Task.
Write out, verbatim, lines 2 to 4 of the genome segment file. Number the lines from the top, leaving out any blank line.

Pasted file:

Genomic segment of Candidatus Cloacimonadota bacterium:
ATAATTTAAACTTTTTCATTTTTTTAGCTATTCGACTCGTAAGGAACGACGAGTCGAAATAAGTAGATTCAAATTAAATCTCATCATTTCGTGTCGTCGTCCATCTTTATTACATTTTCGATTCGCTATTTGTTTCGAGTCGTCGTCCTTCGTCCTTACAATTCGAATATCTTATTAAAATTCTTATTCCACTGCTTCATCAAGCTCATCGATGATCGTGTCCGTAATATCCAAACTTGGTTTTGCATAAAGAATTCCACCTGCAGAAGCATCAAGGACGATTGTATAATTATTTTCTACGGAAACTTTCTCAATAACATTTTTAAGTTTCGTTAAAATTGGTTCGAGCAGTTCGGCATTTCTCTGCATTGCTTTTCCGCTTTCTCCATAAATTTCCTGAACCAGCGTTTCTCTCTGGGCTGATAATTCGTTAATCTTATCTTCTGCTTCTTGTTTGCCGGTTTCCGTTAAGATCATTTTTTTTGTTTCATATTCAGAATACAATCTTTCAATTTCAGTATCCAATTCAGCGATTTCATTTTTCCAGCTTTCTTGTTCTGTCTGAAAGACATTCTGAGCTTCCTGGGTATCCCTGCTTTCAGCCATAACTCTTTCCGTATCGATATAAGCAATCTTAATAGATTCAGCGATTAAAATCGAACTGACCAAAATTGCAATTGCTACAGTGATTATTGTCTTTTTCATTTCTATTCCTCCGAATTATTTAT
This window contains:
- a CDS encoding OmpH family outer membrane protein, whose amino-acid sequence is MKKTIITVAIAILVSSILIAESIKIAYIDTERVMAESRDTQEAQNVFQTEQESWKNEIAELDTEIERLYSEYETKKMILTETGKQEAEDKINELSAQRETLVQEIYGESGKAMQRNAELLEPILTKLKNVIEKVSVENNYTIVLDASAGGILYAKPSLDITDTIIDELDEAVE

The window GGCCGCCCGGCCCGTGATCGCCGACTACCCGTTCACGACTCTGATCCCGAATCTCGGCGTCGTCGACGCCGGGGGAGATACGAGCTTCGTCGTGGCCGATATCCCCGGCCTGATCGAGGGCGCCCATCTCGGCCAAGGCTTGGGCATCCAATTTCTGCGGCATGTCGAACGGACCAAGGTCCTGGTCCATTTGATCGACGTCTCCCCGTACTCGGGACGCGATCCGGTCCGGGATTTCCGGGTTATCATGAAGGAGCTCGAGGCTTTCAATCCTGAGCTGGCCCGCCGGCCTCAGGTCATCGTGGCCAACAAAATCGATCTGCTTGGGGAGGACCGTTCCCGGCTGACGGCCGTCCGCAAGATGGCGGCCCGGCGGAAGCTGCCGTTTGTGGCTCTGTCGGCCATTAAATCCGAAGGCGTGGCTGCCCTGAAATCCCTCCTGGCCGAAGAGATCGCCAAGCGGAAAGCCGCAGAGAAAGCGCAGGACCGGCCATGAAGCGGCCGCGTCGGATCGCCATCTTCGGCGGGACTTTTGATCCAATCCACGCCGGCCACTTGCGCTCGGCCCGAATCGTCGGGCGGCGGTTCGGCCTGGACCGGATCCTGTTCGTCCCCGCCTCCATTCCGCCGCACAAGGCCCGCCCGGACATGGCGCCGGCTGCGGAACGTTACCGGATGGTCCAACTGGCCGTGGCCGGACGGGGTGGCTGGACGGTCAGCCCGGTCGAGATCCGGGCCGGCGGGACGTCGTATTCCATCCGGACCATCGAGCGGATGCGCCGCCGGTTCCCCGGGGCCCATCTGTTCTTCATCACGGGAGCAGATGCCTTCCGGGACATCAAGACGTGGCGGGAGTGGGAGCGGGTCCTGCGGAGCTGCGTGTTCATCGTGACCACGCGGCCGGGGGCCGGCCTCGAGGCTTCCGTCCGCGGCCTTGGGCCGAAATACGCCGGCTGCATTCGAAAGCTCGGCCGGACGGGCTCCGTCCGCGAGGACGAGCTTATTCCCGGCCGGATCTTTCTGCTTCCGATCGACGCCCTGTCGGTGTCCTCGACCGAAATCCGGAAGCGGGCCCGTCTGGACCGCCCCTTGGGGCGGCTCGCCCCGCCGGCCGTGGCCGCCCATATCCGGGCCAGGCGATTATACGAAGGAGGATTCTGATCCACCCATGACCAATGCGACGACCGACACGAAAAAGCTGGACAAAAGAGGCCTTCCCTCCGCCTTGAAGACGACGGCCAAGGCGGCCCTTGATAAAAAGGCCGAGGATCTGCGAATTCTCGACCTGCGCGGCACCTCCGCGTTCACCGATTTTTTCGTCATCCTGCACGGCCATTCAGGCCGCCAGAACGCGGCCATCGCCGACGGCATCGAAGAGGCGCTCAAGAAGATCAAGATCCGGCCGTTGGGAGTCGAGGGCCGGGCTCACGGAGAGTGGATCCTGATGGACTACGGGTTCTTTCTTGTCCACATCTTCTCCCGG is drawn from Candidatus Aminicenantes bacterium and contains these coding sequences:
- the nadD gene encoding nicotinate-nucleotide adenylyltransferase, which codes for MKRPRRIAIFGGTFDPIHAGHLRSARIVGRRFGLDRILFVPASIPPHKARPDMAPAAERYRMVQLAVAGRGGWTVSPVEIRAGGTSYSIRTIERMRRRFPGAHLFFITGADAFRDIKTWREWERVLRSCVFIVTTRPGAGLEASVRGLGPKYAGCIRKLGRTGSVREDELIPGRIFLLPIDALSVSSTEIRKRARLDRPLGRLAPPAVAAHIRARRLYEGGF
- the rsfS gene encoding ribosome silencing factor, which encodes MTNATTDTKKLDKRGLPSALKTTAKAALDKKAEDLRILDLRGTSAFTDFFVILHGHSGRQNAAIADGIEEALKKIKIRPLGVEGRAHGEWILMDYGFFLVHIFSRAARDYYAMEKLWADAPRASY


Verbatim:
ATAATTTAAACTTTTTCATTTTTTTAGCTATTCGACTCGTAAGGAACGACGAGTCGAAATAAGTAGATTCAAATTAAATCTCATCATTTCGTGTCGTCGTCCATCTTTATTACATTTTCGATTCGCTATTTGTTTCGAGTCGTCGTCCTTCGTCCTTACAATTCGAATATCTTATTAAAATTCTTATTCCACTGCTTCATCAAGCTCATCGATGATCGTGTCCGTAATATCCAAACTTGGTTTTGCATAAAGAATTCCACCTGCAGAAGCATCAAGGACGATTGTATAATTATTTTCTACGGAAACTTTCTCAATAACATTTTTAAGTTTCGTTAAAATTGGTTCGAGCAGTTCGGCATTTCTCTGCATTGCTTTTCCGCTTTCTCCATAAATTTCCTGAACCAGCGTTTCTCTCTGGGCTGATAATTCGTTAATCTTATCTTCTGCTTCTTGTTTGCCGGTTTCCGTTAAGATCATTTTTTTTGTTTCATATTCAGAATACAATCTTTCAATTTCAGTATCCAATTCAGCGATTTCATTTTTCCAGCTTTCTTGTTCTGTCTGAAAGACATTCTGAGCTTCCTGGGTATCCCTGCTTTCAGCCATAACTCTTTCCGTATCGATATAAGCAATCTTAATAGATTCAGCGATTAAAATCGAACTGACCAAAATTGCAATTGCTACAGTGATTATTGTCTTTTTCATTTCTATTCCTCCGAATTATTTAT
This window contains:
- a CDS encoding OmpH family outer membrane protein, whose amino-acid sequence is MKKTIITVAIAILVSSILIAESIKIAYIDTERVMAESRDTQEAQNVFQTEQESWKNEIAELDTEIERLYSEYETKKMILTETGKQEAEDKINELSAQRETLVQEIYGESGKAMQRNAELLEPILTKLKNVIEKVSVENNYTIVLDASAGGILYAKPSLDITDTIIDELDEAVE